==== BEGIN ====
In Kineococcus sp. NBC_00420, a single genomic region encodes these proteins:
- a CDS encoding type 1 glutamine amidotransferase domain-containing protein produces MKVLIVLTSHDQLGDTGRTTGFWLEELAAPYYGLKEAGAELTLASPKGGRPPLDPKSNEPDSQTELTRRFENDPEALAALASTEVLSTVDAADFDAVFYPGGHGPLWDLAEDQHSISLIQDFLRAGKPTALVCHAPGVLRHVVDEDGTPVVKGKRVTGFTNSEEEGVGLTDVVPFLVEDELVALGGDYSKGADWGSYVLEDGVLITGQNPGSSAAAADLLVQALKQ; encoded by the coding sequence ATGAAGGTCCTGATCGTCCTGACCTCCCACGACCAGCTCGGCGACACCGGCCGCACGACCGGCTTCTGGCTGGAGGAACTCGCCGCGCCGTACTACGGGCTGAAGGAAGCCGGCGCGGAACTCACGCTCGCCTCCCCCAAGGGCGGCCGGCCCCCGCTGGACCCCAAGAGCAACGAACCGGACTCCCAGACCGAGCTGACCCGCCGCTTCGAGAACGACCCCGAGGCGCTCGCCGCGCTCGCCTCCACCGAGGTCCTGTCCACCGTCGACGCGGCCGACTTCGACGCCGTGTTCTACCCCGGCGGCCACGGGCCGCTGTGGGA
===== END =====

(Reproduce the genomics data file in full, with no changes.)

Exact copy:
In Kineococcus sp. NBC_00420, a single genomic region encodes these proteins:
- a CDS encoding type 1 glutamine amidotransferase domain-containing protein produces MKVLIVLTSHDQLGDTGRTTGFWLEELAAPYYGLKEAGAELTLASPKGGRPPLDPKSNEPDSQTELTRRFENDPEALAALASTEVLSTVDAADFDAVFYPGGHGPLWDLAEDQHSISLIQDFLRAGKPTALVCHAPGVLRHVVDEDGTPVVKGKRVTGFTNSEEEGVGLTDVVPFLVEDELVALGGDYSKGADWGSYVLEDGVLITGQNPGSSAAAADLLVQALKQ; encoded by the coding sequence ATGAAGGTCCTGATCGTCCTGACCTCCCACGACCAGCTCGGCGACACCGGCCGCACGACCGGCTTCTGGCTGGAGGAACTCGCCGCGCCGTACTACGGGCTGAAGGAAGCCGGCGCGGAACTCACGCTCGCCTCCCCCAAGGGCGGCCGGCCCCCGCTGGACCCCAAGAGCAACGAACCGGACTCCCAGACCGAGCTGACCCGCCGCTTCGAGAACGACCCCGAGGCGCTCGCCGCGCTCGCCTCCACCGAGGTCCTGTCCACCGTCGACGCGGCCGACTTCGACGCCGTGTTCTACCCCGGCGGCCACGGGCCGCTGTGGGA